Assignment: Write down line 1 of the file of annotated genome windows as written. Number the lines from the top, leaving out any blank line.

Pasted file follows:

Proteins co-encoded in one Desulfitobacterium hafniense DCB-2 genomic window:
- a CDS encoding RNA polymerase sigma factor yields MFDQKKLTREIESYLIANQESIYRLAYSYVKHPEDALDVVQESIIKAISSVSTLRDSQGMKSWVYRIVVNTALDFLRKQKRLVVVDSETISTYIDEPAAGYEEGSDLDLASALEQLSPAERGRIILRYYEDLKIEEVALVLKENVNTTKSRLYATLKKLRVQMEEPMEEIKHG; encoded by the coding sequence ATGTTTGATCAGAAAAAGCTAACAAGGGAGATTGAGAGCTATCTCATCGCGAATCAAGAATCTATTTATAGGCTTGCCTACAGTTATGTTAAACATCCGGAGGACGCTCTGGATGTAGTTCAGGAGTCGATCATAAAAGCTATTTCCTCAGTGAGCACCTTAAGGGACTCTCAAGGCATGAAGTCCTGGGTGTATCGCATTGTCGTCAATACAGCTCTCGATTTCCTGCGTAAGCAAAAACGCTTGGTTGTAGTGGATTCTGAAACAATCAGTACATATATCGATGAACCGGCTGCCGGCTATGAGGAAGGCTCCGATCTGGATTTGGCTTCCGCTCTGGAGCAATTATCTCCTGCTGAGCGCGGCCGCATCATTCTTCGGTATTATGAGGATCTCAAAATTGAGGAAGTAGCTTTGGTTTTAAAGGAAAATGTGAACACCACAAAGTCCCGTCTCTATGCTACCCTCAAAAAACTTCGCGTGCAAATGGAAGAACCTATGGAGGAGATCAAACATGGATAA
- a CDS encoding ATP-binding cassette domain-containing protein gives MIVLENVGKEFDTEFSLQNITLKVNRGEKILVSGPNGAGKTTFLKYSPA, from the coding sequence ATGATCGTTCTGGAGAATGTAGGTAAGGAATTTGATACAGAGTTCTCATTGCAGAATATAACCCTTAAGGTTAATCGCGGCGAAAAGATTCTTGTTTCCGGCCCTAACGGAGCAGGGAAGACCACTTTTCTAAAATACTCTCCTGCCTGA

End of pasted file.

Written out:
Proteins co-encoded in one Desulfitobacterium hafniense DCB-2 genomic window: